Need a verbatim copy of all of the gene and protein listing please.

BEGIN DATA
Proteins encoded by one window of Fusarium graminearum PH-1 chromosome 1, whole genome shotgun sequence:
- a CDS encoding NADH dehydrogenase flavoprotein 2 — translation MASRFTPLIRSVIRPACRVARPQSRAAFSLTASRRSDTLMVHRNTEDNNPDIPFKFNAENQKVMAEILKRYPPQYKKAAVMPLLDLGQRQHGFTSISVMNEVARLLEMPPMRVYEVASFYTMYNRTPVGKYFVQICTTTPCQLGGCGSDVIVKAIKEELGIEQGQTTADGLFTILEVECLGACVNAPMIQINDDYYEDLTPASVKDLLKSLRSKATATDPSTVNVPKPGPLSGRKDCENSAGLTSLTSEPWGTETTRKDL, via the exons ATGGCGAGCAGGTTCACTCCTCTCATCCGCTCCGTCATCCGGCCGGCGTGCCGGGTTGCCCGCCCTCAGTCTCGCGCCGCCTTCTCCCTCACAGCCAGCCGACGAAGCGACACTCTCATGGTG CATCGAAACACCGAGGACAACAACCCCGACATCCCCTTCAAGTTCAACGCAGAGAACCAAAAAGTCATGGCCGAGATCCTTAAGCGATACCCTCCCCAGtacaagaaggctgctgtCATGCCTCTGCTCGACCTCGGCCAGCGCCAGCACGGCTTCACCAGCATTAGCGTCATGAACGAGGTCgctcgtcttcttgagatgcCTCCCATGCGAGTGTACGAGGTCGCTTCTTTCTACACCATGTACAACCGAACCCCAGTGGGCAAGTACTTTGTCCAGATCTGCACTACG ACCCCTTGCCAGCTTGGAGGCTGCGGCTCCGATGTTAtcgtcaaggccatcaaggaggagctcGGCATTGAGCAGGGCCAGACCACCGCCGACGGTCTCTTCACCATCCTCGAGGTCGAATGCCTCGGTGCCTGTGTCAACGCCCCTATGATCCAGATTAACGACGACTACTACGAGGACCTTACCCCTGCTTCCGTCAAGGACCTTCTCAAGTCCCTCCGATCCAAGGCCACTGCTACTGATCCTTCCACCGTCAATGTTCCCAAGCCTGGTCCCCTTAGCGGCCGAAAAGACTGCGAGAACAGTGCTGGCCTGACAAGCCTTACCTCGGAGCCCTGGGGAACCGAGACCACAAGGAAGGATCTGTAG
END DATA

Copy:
Proteins encoded by one window of Fusarium graminearum PH-1 chromosome 1, whole genome shotgun sequence:
- a CDS encoding NADH dehydrogenase flavoprotein 2 — translation MASRFTPLIRSVIRPACRVARPQSRAAFSLTASRRSDTLMVHRNTEDNNPDIPFKFNAENQKVMAEILKRYPPQYKKAAVMPLLDLGQRQHGFTSISVMNEVARLLEMPPMRVYEVASFYTMYNRTPVGKYFVQICTTTPCQLGGCGSDVIVKAIKEELGIEQGQTTADGLFTILEVECLGACVNAPMIQINDDYYEDLTPASVKDLLKSLRSKATATDPSTVNVPKPGPLSGRKDCENSAGLTSLTSEPWGTETTRKDL, via the exons ATGGCGAGCAGGTTCACTCCTCTCATCCGCTCCGTCATCCGGCCGGCGTGCCGGGTTGCCCGCCCTCAGTCTCGCGCCGCCTTCTCCCTCACAGCCAGCCGACGAAGCGACACTCTCATGGTG CATCGAAACACCGAGGACAACAACCCCGACATCCCCTTCAAGTTCAACGCAGAGAACCAAAAAGTCATGGCCGAGATCCTTAAGCGATACCCTCCCCAGtacaagaaggctgctgtCATGCCTCTGCTCGACCTCGGCCAGCGCCAGCACGGCTTCACCAGCATTAGCGTCATGAACGAGGTCgctcgtcttcttgagatgcCTCCCATGCGAGTGTACGAGGTCGCTTCTTTCTACACCATGTACAACCGAACCCCAGTGGGCAAGTACTTTGTCCAGATCTGCACTACG ACCCCTTGCCAGCTTGGAGGCTGCGGCTCCGATGTTAtcgtcaaggccatcaaggaggagctcGGCATTGAGCAGGGCCAGACCACCGCCGACGGTCTCTTCACCATCCTCGAGGTCGAATGCCTCGGTGCCTGTGTCAACGCCCCTATGATCCAGATTAACGACGACTACTACGAGGACCTTACCCCTGCTTCCGTCAAGGACCTTCTCAAGTCCCTCCGATCCAAGGCCACTGCTACTGATCCTTCCACCGTCAATGTTCCCAAGCCTGGTCCCCTTAGCGGCCGAAAAGACTGCGAGAACAGTGCTGGCCTGACAAGCCTTACCTCGGAGCCCTGGGGAACCGAGACCACAAGGAAGGATCTGTAG